enteral feeding

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en·ter·al feed·ing

(en'tĕr-ăl fēd'ing)
A form of tube alimentation.
Medical Dictionary for the Health Professions and Nursing © Farlex 2012
References in periodicals archive ?
Market Research Future published a research report on "Enteral Feeding Devices Market" to track and analyze developments which are competitive in nature such as strategic alliances, mergers and acquisitions, new product developments along with research and developments currently taking place in the Global Enteral Feeding Devices Market.
[ClickPress, Thu Jun 06 2019] Market Research Reports Search Engine (MRRSE) has recently updated its massive report catalog by adding a fresh study titled " Enteral Feeding Devices Market Assessment Covering Growth Factors and Upcoming Trends till 2028 End".
None of the patients that were put on enteral feeding suffered from any form of malnutrition or any serious complication especially regarding the nutritional requirements of the patient.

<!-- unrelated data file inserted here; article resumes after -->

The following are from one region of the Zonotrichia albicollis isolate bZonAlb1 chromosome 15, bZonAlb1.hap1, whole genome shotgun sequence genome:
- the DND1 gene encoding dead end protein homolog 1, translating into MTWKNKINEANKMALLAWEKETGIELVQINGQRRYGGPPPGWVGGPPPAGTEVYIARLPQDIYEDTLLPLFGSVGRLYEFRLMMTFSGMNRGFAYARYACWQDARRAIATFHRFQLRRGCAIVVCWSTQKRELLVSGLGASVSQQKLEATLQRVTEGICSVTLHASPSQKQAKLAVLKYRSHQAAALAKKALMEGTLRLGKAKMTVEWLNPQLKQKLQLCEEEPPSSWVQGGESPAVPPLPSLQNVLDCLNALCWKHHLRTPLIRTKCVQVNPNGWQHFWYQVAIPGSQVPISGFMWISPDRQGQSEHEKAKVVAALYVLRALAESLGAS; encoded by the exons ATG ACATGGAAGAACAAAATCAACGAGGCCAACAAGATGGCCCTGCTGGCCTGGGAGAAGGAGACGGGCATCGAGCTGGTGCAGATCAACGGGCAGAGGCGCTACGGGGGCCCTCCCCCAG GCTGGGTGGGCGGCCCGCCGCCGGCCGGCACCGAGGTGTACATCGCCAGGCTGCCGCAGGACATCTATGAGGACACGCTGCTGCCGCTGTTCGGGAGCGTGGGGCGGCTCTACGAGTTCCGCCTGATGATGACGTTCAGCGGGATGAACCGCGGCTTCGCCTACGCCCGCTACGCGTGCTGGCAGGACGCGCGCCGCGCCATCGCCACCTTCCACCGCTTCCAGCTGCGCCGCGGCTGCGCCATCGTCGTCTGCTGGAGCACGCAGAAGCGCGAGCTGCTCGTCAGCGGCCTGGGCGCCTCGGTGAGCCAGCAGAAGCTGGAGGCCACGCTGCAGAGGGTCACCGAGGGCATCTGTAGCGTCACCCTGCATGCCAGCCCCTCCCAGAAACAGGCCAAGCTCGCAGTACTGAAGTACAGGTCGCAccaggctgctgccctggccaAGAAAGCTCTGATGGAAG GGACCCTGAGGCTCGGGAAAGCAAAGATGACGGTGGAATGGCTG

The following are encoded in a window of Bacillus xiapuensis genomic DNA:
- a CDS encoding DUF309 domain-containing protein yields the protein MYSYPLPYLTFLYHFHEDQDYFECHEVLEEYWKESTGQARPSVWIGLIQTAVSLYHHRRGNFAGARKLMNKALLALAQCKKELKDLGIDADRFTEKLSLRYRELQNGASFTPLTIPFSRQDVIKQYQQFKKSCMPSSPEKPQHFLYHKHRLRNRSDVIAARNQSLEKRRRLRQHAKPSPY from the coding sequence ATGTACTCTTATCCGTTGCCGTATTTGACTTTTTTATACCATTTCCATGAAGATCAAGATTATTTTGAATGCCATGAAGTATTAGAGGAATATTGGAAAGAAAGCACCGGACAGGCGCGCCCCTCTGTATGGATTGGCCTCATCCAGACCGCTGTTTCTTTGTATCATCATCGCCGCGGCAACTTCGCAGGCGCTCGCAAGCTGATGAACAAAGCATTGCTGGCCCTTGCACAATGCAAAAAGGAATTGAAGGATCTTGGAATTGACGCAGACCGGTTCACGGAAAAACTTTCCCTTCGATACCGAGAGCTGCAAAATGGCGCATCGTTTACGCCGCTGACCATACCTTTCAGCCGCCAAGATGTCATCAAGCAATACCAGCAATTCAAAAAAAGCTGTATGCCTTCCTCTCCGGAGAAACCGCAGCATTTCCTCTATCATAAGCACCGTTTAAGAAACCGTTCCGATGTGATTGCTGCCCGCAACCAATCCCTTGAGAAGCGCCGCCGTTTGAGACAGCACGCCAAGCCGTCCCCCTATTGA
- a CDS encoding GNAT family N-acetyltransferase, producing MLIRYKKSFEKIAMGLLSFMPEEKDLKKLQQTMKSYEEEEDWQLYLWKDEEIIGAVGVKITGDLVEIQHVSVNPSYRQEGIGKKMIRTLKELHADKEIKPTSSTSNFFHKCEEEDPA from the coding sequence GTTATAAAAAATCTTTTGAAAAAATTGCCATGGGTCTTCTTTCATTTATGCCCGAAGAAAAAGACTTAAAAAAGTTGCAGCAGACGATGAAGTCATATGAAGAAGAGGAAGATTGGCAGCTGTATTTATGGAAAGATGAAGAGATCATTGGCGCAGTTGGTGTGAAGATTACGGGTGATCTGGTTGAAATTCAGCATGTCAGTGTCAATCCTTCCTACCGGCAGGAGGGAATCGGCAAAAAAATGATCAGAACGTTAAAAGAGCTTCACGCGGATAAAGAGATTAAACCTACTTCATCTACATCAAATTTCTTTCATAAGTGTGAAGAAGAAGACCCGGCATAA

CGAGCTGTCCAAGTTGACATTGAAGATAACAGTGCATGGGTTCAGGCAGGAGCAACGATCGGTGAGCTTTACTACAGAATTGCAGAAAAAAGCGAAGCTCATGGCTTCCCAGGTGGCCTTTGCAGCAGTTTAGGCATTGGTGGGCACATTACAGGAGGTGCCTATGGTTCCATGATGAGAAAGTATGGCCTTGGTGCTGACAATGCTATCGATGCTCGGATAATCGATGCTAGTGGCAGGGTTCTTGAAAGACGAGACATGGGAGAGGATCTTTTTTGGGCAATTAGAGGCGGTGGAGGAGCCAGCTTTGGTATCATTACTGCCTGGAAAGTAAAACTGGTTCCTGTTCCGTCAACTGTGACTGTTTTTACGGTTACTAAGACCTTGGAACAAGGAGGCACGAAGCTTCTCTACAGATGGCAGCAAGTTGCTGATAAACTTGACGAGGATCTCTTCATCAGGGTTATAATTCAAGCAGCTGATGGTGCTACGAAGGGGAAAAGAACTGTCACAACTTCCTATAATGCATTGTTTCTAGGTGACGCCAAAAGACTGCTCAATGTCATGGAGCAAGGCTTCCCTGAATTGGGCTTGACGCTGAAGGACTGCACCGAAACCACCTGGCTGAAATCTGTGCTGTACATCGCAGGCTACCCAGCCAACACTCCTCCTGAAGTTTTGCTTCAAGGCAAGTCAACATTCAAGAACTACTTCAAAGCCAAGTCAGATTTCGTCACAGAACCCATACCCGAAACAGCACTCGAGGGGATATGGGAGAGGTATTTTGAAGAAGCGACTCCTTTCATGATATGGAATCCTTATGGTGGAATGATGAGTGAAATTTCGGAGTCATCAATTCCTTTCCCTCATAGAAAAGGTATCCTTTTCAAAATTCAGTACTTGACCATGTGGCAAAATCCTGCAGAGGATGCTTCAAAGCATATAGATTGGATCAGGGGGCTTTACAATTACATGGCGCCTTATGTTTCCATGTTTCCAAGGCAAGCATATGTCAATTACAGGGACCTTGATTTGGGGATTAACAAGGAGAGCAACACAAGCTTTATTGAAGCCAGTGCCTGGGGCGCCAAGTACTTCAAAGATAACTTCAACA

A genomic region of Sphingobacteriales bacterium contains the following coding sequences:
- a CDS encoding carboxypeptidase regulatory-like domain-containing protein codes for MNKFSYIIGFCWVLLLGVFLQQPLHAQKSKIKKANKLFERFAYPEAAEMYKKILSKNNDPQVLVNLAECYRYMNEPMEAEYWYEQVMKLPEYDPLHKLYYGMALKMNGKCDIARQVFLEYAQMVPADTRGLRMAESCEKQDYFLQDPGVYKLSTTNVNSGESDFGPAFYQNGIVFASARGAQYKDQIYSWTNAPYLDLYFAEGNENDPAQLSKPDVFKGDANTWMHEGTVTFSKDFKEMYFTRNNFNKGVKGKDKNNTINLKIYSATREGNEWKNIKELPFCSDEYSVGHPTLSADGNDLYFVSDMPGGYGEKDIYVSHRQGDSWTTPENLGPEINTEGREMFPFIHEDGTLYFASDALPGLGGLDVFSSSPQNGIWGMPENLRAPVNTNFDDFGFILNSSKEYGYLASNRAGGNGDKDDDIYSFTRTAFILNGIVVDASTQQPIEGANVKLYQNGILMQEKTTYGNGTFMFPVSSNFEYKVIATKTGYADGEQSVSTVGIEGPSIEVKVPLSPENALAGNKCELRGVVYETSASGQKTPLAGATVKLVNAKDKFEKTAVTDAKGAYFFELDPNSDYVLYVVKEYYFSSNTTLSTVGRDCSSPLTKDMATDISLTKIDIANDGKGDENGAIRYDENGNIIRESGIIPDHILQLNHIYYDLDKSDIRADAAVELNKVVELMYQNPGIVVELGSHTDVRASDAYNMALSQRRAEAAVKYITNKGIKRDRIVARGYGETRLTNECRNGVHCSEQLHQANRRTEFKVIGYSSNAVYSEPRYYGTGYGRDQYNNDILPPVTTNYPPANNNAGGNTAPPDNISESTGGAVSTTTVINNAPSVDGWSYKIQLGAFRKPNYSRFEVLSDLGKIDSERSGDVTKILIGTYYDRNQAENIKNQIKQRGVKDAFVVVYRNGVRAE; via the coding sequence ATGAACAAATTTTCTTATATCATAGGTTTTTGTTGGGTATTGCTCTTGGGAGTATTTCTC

Intravenous infusion of enteral feeding may lead to sepsis, acute respiratory distress, cardiovascular collapse, liver and renal failures, thrombosis, microembolism, hypersensitivity, seizures, multiple organ failure, and death (1, 3, 7-9).
Advised liquid diet for one and half months through enteral feeding tube.
The right dosage of enteral feeding during the course of intensive care still remains unknown.
Visit the Enteral Feeding Devices Market 2013-2020 report at http://www.ihealthcareanalyst.com/report/enteral-feeding-devices-market/.
Bankhead and colleagues (2009) recommended continuing enteral feeding with residuals less than 500 millimeters.
Twelve enteral feeding tubes, six 16 French Polyethylene tubes (Kimberly-Clark, Mississauga, Ontario) and six 20 French silicone tubes (Cook Medical, Bloomington, Indiana), were studied.
The company's portfolio of nasogastric tubes complements Halyard's existing enteral feeding products and creates a complete offering of enteral feeding solutions for patients and caregivers.
The majority (78%) of respondents identified the main determinant of parenteral nutrition initiation as the presence of gastrointestinal factors likely to make enteral feeding unsuccessful, while only 7% indicated this factor to be actually unsuccessful enteral feeding.